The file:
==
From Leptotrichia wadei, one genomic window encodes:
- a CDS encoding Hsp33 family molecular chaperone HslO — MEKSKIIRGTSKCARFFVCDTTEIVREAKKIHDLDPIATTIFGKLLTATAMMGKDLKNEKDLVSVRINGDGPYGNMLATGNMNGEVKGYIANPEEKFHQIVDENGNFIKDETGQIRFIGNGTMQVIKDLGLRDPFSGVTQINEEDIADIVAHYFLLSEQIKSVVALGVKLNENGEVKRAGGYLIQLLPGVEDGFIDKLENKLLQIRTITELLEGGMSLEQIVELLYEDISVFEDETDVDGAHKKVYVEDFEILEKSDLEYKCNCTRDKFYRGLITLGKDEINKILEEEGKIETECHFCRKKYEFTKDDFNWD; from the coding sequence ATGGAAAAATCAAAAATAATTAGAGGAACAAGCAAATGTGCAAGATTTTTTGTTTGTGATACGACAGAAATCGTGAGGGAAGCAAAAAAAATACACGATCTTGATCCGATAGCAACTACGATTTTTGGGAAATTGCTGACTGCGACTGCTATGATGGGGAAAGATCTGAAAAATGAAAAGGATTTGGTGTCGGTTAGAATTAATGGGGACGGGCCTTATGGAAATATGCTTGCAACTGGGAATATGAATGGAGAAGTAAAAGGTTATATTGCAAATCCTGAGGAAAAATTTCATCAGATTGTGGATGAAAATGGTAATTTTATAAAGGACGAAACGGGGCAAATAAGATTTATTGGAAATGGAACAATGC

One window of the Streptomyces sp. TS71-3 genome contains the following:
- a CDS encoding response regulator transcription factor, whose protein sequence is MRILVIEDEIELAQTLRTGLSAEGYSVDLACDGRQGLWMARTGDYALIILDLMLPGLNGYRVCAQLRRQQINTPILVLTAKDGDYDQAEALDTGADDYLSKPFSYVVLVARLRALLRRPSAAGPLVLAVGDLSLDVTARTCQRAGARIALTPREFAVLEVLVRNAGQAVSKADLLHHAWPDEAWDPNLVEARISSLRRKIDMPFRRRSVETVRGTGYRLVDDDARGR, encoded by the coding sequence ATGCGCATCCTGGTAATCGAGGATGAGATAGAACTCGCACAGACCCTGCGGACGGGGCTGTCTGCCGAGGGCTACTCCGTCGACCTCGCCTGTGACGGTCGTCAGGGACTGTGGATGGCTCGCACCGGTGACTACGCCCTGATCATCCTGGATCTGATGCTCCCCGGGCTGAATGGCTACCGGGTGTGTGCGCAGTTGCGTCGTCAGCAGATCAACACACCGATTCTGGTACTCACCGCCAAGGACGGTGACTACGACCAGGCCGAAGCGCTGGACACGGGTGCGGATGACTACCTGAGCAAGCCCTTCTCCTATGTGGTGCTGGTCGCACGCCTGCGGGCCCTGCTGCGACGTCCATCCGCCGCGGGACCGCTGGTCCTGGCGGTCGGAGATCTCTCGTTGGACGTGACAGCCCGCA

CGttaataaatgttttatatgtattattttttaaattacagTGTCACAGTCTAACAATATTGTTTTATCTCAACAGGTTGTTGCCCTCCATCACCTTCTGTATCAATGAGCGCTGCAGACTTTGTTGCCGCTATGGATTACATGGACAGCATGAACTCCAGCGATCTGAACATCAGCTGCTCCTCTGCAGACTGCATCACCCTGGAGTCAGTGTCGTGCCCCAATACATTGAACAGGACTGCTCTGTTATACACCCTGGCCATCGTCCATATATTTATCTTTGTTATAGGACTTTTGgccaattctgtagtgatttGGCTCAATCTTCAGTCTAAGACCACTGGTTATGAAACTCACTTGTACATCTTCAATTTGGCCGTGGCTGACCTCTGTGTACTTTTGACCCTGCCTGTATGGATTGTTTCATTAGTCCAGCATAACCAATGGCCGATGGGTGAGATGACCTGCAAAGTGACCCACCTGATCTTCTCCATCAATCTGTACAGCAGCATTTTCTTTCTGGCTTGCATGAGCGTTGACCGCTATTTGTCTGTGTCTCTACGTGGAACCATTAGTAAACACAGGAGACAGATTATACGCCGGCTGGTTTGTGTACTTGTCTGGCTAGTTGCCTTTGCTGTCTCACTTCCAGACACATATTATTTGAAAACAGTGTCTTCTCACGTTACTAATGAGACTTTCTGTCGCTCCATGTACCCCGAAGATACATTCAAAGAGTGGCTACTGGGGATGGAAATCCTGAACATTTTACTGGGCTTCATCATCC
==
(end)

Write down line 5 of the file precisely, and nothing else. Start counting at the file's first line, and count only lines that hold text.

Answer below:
CGttaataaatgttttatatgtattattttttaaattacagTGTCACAGTCTAACAATATTGTTTTATCTCAACAGGTTGTTGCCCTCCATCACCTTCTGTATCAATGAGCGCTGCAGACTTTGTTGCCGCTATGGATTACATGGACAGCATGAACTCCAGCGATCTGAACATCAGCTGCTCCTCTGCAGACTGCATCACCCTGGAGTCAGTGTCGTGCCCCAATACATTGAACAGGACTGCTCTGTTATACACCCTGGCCATCGTCCATATATTTATCTTTGTTATAGGACTTTTGgccaattctgtagtgatttGGCTCAATCTTCAGTCTAAGACCACTGGTTATGAAACTCACTTGTACATCTTCAATTTGGCCGTGGCTGACCTCTGTGTACTTTTGACCCTGCCTGTATGGATTGTTTCATTAGTCCAGCATAACCAATGGCCGATGGGTGAGATGACCTGCAAAGTGACCCACCTGATCTTCTCCATCAATCTGTACAGCAGCATTTTCTTTCTGGCTTGCATGAGCGTTGACCGCTATTTGTCTGTGTCTCTACGTGGAACCATTAGTAAACACAGGAGACAGATTATACGCCGGCTGGTTTGTGTACTTGTCTGGCTAGTTGCCTTTGCTGTCTCACTTCCAGACACATATTATTTGAAAACAGTGTCTTCTCACGTTACTAATGAGACTTTCTGTCGCTCCATGTACCCCGAAGATACATTCAAAGAGTGGCTACTGGGGATGGAAATCCTGAACATTTTACTGGGCTTCATCATCC